Canadian Nationalist Party Founder Travis Patron Found Guilty Of Hate Speech: Reports

The jury found Patron, who represented himself, guilty of the wilful promotion of hate for his comments about Jews after less than an hour of deliberations.

Canadian Anti-Hate Network



Travis Patron, founder and former leader of the Canadian Nationalist Party has been found guilty of wilful promotion of hate to an identifiable group by an Eviston jury. 

He was remanded into custody and will face sentencing on October 20, according to SaskToday. 

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Choosing to represent himself, Patron was reportedly found guilty by the jury after less than an hour of deliberations.

Patron was charged with the Willful Promotion of Hate, under s. 319(2) of the Criminal Code of Canada for a 2019 video “Beware the Parasitic Tribe,” calling for Jews to be “removed once and for all” from Canada.

The Canadian Anti-Hate Network filed a complaint against Patron for the video on June 26, 2019. It took the RCMP over 600 days before finally filing charges

At the time, Patron claimed the video was not about Jews.

“Unless you self-identify with the accusations in the video, then it doesn’t concern you. But if you choose to be offended by it, ask yourself why? Is it wrong for Canada to rid itself of a parasitic relationship that has only served to suck us dry?”

While denying accusations of racism, his previous platform suggests otherwise. 

The official website for the Canadian Nationalist Party – which is currently blank – welcomed visitors with the word “Ethnostate” in large capital letters.

Patron also has a social media history of supporting “historical revisionism,” a euphemism for Holocaust denial, liking posts quoting Hitler, and promoting the writings of Quebec fascist Adrian Arcand – a Nazi supporter who was arrested and interned during WWII.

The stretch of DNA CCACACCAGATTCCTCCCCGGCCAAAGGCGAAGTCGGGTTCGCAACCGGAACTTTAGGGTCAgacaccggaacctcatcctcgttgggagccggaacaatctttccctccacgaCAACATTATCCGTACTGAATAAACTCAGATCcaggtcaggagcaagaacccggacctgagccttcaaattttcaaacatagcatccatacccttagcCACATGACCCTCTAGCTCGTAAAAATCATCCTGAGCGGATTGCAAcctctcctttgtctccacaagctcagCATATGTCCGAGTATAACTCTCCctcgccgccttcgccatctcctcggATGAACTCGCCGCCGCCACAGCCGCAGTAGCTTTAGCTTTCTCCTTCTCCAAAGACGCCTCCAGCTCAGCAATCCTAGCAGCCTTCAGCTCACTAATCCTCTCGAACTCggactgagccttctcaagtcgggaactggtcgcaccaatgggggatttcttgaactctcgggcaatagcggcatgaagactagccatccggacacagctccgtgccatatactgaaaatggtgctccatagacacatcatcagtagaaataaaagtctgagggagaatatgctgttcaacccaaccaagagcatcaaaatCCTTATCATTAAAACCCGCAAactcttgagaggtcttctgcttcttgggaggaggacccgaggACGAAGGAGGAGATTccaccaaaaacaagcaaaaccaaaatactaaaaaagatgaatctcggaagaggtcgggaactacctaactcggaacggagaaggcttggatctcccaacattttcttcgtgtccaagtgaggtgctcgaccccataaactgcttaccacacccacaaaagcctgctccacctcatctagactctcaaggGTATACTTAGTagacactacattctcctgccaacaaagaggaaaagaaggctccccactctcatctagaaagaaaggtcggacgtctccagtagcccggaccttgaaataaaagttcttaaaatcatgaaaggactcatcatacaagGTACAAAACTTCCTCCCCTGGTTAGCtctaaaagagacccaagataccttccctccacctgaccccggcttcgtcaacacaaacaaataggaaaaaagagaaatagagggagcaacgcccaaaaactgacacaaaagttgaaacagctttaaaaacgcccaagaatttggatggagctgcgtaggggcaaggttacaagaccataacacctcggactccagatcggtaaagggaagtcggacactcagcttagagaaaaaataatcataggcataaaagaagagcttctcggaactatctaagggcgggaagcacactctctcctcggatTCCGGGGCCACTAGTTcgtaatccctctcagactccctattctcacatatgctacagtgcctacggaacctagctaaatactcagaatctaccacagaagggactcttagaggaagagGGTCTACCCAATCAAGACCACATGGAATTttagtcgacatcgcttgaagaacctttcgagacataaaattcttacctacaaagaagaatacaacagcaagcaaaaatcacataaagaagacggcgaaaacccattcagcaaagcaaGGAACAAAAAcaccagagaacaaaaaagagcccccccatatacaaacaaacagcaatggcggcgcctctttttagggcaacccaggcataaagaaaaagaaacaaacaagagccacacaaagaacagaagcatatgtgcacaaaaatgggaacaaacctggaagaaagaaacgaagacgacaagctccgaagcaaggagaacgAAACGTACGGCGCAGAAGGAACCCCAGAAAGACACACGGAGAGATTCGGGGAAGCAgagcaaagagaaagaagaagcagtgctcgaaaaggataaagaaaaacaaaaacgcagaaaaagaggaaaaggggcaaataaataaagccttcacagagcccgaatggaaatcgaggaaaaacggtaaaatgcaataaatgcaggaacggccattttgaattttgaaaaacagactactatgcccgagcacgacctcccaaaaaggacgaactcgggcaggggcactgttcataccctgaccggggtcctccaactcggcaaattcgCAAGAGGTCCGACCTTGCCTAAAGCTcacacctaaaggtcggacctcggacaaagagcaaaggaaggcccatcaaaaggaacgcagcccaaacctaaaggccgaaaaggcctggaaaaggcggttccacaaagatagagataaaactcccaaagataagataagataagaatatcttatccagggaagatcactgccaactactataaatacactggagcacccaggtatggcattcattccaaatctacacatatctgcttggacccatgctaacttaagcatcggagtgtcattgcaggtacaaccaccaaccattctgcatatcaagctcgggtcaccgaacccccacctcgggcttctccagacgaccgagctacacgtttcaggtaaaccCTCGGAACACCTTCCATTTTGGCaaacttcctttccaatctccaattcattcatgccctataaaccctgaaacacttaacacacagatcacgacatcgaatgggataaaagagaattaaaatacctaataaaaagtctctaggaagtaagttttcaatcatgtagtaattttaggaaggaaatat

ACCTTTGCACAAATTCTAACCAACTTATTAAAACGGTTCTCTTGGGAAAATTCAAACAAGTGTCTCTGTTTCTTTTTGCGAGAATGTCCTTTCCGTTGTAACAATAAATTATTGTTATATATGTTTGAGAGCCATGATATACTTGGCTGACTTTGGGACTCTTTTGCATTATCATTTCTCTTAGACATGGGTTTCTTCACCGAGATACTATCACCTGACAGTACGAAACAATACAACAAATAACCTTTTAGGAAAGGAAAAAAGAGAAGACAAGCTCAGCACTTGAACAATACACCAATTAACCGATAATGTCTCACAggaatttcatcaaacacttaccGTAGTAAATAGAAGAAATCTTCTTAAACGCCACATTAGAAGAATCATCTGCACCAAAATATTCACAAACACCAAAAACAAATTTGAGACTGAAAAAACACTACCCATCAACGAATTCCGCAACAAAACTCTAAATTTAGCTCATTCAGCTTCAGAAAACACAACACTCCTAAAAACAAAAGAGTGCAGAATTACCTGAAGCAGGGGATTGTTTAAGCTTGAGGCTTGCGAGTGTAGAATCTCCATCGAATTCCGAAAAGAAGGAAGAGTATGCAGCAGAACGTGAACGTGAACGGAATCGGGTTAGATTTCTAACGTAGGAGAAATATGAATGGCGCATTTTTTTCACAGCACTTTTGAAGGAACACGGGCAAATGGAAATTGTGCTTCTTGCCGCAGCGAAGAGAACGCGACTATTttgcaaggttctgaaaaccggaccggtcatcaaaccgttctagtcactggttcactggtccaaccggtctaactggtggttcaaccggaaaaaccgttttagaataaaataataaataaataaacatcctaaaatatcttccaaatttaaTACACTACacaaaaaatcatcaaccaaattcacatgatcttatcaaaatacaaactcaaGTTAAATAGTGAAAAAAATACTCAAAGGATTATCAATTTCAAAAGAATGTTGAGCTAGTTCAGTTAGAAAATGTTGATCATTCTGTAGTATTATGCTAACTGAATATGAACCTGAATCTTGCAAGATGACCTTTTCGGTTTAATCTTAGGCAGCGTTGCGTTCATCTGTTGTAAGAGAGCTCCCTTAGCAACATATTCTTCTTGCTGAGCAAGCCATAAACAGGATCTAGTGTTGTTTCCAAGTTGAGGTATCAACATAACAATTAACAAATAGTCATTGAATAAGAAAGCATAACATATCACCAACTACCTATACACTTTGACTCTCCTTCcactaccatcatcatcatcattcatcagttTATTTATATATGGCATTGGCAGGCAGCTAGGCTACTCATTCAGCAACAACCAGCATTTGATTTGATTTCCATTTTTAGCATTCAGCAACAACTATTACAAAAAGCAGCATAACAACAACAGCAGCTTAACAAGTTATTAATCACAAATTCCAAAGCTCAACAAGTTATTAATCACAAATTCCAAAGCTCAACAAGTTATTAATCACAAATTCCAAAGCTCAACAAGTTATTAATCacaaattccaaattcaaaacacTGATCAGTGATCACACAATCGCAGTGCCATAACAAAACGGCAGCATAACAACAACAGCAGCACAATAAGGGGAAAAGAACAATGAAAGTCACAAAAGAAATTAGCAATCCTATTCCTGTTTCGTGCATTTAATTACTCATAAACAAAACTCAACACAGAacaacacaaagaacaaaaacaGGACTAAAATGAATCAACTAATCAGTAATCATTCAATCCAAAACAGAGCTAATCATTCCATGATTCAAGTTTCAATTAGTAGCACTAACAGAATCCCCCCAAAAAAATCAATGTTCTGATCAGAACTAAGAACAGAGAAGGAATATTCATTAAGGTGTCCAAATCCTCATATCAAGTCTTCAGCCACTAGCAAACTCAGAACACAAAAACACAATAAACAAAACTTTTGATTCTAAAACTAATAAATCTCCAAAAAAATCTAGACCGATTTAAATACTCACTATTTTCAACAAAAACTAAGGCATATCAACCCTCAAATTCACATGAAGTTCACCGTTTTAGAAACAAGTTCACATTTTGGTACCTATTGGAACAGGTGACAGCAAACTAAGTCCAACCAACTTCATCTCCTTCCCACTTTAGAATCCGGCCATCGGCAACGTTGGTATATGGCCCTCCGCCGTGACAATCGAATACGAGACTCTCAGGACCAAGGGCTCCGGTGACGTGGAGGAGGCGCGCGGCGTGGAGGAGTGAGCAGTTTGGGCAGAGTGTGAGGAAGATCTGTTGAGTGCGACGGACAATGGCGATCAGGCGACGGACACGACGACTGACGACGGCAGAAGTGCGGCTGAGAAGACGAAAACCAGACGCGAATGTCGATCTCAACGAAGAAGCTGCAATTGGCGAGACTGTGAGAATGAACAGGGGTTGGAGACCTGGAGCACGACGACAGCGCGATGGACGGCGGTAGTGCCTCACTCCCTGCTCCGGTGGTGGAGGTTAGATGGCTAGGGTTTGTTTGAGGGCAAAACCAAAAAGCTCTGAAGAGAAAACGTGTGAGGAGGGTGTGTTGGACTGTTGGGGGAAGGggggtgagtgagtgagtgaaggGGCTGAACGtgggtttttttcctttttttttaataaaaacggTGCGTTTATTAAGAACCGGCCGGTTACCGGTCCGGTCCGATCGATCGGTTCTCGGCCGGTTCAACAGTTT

He has posted a video giving a Nazi or Roman salute, and published a flyer with the transcript of the first antisemitic video.

“The people we speak of are not truly 'Jews,’” the flyers read. “They are liars and deceivers attempting to shield themselves from criticism using a false identity. Let us be aware and expose them for what they are: a tribe of parasites.”

The CNP also aimed to establish a paramilitary force, create their own court system, "revise if not repeal ... the Bill of Rights and Charter of Rights and Freedoms," and bring in the death penalty for people they say are guilty of treason. 

The embattled party founder has consistently engaged in odd behaviour. This includes when in February 2021, Patron was chased from the Regina CBC building by police officers after he refused to leave and demanded an interview. 

Patron has remained in custody after being convicted of two counts of assault causing bodily harm in July 2022. He received a sentence of 18 months for violently attacking two women in 2019.

The leadership of the party fell to longtime Canadian white nationalist and modern art critic Gus Stefanis. Stefanis ran for election in 2021 as the CNP’s only candidate. He garnered 52 votes in his Scarborough, Ontario riding. The party finished dead last out of 23 listed national parties, according to Elections Canada.

The Canadian Nationalist Party has since been delisted and is no longer a federally recognized political party.

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